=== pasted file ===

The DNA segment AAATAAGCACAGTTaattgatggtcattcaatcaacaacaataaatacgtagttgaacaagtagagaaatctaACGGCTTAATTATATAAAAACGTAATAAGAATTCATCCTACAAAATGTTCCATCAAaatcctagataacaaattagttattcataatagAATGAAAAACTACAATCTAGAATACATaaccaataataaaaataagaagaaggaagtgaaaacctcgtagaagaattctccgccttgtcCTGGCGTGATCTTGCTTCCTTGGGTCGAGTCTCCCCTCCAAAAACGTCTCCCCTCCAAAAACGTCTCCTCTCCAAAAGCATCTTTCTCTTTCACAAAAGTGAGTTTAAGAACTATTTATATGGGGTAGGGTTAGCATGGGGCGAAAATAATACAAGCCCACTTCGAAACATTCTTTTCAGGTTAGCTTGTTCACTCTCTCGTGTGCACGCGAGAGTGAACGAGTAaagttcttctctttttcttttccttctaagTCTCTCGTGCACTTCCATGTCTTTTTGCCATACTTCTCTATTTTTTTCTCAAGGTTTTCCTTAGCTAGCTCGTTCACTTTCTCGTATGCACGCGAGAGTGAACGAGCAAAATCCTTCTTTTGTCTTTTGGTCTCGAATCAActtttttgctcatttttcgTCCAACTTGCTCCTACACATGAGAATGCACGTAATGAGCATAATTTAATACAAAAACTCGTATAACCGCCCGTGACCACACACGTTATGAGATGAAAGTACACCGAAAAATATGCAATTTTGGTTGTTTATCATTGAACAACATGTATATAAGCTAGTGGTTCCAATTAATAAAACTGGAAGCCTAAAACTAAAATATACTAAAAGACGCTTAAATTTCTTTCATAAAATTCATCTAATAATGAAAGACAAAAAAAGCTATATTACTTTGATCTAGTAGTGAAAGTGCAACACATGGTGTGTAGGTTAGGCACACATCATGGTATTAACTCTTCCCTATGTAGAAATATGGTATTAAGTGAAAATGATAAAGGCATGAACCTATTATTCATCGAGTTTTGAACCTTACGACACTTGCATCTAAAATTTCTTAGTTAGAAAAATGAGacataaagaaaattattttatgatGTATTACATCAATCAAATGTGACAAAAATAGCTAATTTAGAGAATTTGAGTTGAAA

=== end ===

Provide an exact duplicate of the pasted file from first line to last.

The DNA segment AAATAAGCACAGTTaattgatggtcattcaatcaacaacaataaatacgtagttgaacaagtagagaaatctaACGGCTTAATTATATAAAAACGTAATAAGAATTCATCCTACAAAATGTTCCATCAAaatcctagataacaaattagttattcataatagAATGAAAAACTACAATCTAGAATACATaaccaataataaaaataagaagaaggaagtgaaaacctcgtagaagaattctccgccttgtcCTGGCGTGATCTTGCTTCCTTGGGTCGAGTCTCCCCTCCAAAAACGTCTCCCCTCCAAAAACGTCTCCTCTCCAAAAGCATCTTTCTCTTTCACAAAAGTGAGTTTAAGAACTATTTATATGGGGTAGGGTTAGCATGGGGCGAAAATAATACAAGCCCACTTCGAAACATTCTTTTCAGGTTAGCTTGTTCACTCTCTCGTGTGCACGCGAGAGTGAACGAGTAaagttcttctctttttcttttccttctaagTCTCTCGTGCACTTCCATGTCTTTTTGCCATACTTCTCTATTTTTTTCTCAAGGTTTTCCTTAGCTAGCTCGTTCACTTTCTCGTATGCACGCGAGAGTGAACGAGCAAAATCCTTCTTTTGTCTTTTGGTCTCGAATCAActtttttgctcatttttcgTCCAACTTGCTCCTACACATGAGAATGCACGTAATGAGCATAATTTAATACAAAAACTCGTATAACCGCCCGTGACCACACACGTTATGAGATGAAAGTACACCGAAAAATATGCAATTTTGGTTGTTTATCATTGAACAACATGTATATAAGCTAGTGGTTCCAATTAATAAAACTGGAAGCCTAAAACTAAAATATACTAAAAGACGCTTAAATTTCTTTCATAAAATTCATCTAATAATGAAAGACAAAAAAAGCTATATTACTTTGATCTAGTAGTGAAAGTGCAACACATGGTGTGTAGGTTAGGCACACATCATGGTATTAACTCTTCCCTATGTAGAAATATGGTATTAAGTGAAAATGATAAAGGCATGAACCTATTATTCATCGAGTTTTGAACCTTACGACACTTGCATCTAAAATTTCTTAGTTAGAAAAATGAGacataaagaaaattattttatgatGTATTACATCAATCAAATGTGACAAAAATAGCTAATTTAGAGAATTTGAGTTGAAA